Da 5 Bloods
On the Record
I May Destroy You
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Shirley is a semi-biographical films about horror writer Shirley Jackson. As she struggles to start writing her latest book, a newly-wed couple arrive to stay in the home she shares with her philandering husband, Stanley Hyman, a man who is worshipped by the students he teaches at the local university. The young couple are toyed with by Shirley and her husband who use them as pawns in their power play with each other.
Shirley wasn't an easy film to watch, the characters weren't particularly likeable and the film drifted in and out of reality in parts which I guess was trying to work as an insight into Jackson's mind and the story she would ultimately compose. Elizabeth Moss gave a really good performance in the title role but overall it wasn't a particularly memorable biopic.
Lee Israel earned success as a celebrity biographer during the 1970's and early 1980's. However, when her writing fell out of favour with her publisher and audiences she found herself struggling for to make an income. Out of desperation she finds she has a skill for forgery, beginning with forging signatures of the famous icons of years gone by and then finding that she could write in the voice of these famous figures and went onto forging private letters which sold for a great deal of money at auctions.
Melissa McCarthy and Richard E Grant both hold their own here as two social rejects struggling to get ahead in life, grasping at any opportunity that is thrown their way. Both are very watchable and despite them performing mass deception you find yourself willing them to get away with it because they play memorable and likeable characters. It's also just a fascinating story, how Lee Israel managed to get away with this deception for such a long time and also the sheer skill she had for bringing long dead celebrity icons back to life on paper, having close friends and colleagues believing the fakes were real. An interesting tale of literary deception in the 80's.
After the human race is wiped out Del believes he is alone in the world. He spends his time living in his small hometown, burying the bodies left behind, collecting supplies and cataloguing books at the Library. When he finds a young woman called Grace still alive in a crashed car he cares for her and he reluctantly agrees to her staying. However, when two strangers arrive claiming they know Grace Del realises that the world outside of his small town is not what he thought it was.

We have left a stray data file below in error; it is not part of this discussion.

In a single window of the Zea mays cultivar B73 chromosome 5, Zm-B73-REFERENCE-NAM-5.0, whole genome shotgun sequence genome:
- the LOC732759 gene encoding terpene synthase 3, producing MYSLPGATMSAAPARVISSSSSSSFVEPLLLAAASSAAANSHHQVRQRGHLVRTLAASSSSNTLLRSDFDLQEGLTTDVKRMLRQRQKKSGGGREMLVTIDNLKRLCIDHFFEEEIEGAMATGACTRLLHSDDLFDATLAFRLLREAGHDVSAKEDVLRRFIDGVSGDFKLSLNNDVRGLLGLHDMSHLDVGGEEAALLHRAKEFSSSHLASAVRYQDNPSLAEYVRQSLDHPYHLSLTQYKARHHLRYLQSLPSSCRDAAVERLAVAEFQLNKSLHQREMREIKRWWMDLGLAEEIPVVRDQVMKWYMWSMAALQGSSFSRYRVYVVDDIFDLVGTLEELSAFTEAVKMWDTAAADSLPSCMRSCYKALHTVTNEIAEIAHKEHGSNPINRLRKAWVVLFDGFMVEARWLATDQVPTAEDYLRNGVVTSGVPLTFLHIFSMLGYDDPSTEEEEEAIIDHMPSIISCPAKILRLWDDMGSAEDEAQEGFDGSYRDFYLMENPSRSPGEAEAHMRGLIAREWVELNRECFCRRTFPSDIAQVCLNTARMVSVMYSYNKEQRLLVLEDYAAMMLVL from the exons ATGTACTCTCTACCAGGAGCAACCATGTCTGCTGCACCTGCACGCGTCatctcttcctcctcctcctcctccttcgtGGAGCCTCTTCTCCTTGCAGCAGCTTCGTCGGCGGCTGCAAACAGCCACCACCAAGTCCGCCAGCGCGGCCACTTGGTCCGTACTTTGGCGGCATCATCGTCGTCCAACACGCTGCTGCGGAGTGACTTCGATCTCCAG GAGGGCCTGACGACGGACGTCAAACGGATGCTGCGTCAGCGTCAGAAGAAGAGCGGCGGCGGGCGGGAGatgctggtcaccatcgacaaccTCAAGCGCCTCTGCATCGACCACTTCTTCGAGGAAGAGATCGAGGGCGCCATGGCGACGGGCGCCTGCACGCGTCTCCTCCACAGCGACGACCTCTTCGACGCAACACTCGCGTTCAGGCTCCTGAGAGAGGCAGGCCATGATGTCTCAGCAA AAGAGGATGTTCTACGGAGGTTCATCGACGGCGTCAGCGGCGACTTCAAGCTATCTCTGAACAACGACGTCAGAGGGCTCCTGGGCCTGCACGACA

This isn't an action packed film and there is a very small cast but Peter Dinklage and Elle Fanning do a decent job of leading the film and keeping you interested. There are no big story arcs about saving humanity here, it is purely a character piece about how different people cope in extreme circumstances and how these extraordinary circumstances might bring the most unlikely of characters together to keep us feeling human. It is a little slow in places and it's a shame we didn't get a wider glimpse into the world beyond Del's life but was still a worth while story.
A car accident has left Gina blind since a young child. Since then she fell in love and married her husband James. Gina relies on James to help her navigate their lives in Bangkok. However, once Gina has ground breaking surgery to restore the sight in one of her eyes she begins to gain back her independence and her relationship with her husband dratically changes.
This film surprised me because initially I thought it was to be a standard thriller and the husband was to be revealed as someone different who had a secret life or was some kind of psychopath. However, it is a story a lot more grounded in reality in that. Previous to her regaining her sight James is the most important person in Gina's life and he enjoys it but when she gets back her independence, makes new friends and restyles herself he begins to lose some of the control he had and the reliance she had on him and so does all he can to regain control and get back the life they once had together.
One of the main things that stands out from this film is the visual style. It is filmed in a way to reflect Gina's limited sight and to also show the slowly growing fractures in the central character's relationship. It's a well acted and surprising story that I enjoyed, not at all what it seemed like from the trailers.
Tom and Gemma are looking for their perfect home when they stumble upon an estate agent who takes them into a new development where every house and street looks exactly the same. They look around, eager to leave only to find the estate agent has vanished at which piont they climb into their car to drive home, The only problem is that every road they take brings them back to the same house. As day becomes night they give up and settle down into the house, hoping to find a way out the following morning. However, the next morning a box of provisions arrives and a child with a note telling them they can only leave once they have raised the child as their own.
Vivarium is a completely bonkers mix of sci-fi and psychological horror. Both Eisenberg and Poots are superb in their roles as a couple forced into domesticity as a matter of survival and the young actor who plays their adopted child is the most disturbing child character that has ever graced the screen. His character will get under your skin and stay there and will certainly put you off having children. The film as a whole can be best described as one slow and surreal decent into madness. There was no real explanation at the end as to how this situation occured but it didn't need it, it was such an unnerving experience that you'll be happy to move on with your life without explanation.